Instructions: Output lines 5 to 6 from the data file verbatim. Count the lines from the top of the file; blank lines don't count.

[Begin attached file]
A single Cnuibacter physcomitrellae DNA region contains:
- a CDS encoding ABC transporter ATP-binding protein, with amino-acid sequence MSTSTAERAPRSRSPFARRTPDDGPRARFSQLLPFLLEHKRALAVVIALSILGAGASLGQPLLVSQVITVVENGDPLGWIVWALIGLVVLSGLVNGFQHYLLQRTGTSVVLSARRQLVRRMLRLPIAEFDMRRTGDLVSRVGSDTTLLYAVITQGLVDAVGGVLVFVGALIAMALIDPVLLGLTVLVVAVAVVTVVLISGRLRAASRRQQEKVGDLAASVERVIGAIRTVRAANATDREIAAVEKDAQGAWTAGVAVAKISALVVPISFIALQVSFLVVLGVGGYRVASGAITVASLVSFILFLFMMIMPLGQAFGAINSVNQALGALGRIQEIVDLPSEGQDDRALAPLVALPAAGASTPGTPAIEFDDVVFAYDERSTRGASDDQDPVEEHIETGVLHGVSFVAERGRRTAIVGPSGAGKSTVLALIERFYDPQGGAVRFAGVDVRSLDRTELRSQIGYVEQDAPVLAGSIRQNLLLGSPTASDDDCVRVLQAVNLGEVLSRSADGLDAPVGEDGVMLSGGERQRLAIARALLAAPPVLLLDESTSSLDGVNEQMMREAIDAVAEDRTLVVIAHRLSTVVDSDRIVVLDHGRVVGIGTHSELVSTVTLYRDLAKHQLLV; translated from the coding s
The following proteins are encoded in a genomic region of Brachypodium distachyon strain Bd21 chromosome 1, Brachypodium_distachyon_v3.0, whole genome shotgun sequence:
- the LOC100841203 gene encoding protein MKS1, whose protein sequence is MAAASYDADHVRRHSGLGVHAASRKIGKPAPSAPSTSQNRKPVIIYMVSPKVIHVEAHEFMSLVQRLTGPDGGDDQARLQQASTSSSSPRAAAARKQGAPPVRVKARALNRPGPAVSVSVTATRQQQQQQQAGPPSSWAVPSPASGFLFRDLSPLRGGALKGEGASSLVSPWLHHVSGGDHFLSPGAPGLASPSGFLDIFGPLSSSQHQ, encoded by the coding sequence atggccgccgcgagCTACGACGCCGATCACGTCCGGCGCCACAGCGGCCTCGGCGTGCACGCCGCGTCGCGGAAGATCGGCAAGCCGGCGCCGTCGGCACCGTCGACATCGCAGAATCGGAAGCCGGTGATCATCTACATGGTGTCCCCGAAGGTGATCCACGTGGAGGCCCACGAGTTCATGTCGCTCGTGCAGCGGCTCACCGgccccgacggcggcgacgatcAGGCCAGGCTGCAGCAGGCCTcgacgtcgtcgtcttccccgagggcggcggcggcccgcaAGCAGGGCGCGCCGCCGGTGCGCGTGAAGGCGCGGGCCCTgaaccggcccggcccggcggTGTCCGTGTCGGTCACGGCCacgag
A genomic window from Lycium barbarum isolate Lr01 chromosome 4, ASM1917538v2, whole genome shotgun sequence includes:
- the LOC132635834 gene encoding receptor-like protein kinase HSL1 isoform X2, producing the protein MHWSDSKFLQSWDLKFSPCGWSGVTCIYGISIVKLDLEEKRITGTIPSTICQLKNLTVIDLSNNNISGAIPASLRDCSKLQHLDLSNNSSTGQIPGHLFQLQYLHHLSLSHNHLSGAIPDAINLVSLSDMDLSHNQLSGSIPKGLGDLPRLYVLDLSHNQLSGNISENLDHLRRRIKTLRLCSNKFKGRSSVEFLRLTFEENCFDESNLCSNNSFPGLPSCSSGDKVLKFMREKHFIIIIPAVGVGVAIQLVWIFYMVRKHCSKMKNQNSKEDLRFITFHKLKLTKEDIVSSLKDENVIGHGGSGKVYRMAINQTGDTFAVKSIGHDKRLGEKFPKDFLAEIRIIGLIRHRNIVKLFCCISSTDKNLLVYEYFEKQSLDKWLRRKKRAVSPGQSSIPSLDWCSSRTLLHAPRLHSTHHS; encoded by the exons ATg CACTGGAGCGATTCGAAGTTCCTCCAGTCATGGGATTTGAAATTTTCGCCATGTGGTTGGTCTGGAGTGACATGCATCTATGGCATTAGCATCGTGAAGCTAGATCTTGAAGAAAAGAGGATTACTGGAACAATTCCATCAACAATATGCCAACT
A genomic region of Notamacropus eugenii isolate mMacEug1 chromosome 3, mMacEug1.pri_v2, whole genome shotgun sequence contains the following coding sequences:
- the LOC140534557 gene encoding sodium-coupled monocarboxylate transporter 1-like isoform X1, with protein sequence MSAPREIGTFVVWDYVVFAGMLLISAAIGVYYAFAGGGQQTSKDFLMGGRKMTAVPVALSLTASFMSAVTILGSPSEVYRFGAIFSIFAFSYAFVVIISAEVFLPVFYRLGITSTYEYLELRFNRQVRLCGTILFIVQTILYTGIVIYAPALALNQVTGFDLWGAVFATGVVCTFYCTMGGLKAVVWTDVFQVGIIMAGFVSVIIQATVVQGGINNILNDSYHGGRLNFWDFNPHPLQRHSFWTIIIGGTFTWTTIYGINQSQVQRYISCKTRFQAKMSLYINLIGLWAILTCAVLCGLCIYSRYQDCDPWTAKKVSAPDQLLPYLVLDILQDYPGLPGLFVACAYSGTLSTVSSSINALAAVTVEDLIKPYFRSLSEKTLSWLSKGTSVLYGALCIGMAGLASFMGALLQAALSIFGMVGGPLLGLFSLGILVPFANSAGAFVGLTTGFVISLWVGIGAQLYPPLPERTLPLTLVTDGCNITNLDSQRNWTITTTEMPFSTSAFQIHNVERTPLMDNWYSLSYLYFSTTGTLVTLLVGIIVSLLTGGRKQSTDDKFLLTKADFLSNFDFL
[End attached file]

A genomic window from Lycium barbarum isolate Lr01 chromosome 4, ASM1917538v2, whole genome shotgun sequence includes:
- the LOC132635834 gene encoding receptor-like protein kinase HSL1 isoform X2, producing the protein MHWSDSKFLQSWDLKFSPCGWSGVTCIYGISIVKLDLEEKRITGTIPSTICQLKNLTVIDLSNNNISGAIPASLRDCSKLQHLDLSNNSSTGQIPGHLFQLQYLHHLSLSHNHLSGAIPDAINLVSLSDMDLSHNQLSGSIPKGLGDLPRLYVLDLSHNQLSGNISENLDHLRRRIKTLRLCSNKFKGRSSVEFLRLTFEENCFDESNLCSNNSFPGLPSCSSGDKVLKFMREKHFIIIIPAVGVGVAIQLVWIFYMVRKHCSKMKNQNSKEDLRFITFHKLKLTKEDIVSSLKDENVIGHGGSGKVYRMAINQTGDTFAVKSIGHDKRLGEKFPKDFLAEIRIIGLIRHRNIVKLFCCISSTDKNLLVYEYFEKQSLDKWLRRKKRAVSPGQSSIPSLDWCSSRTLLHAPRLHSTHHS; encoded by the exons ATg CACTGGAGCGATTCGAAGTTCCTCCAGTCATGGGATTTGAAATTTTCGCCATGTGGTTGGTCTGGAGTGACATGCATCTATGGCATTAGCATCGTGAAGCTAGATCTTGAAGAAAAGAGGATTACTGGAACAATTCCATCAACAATATGCCAACT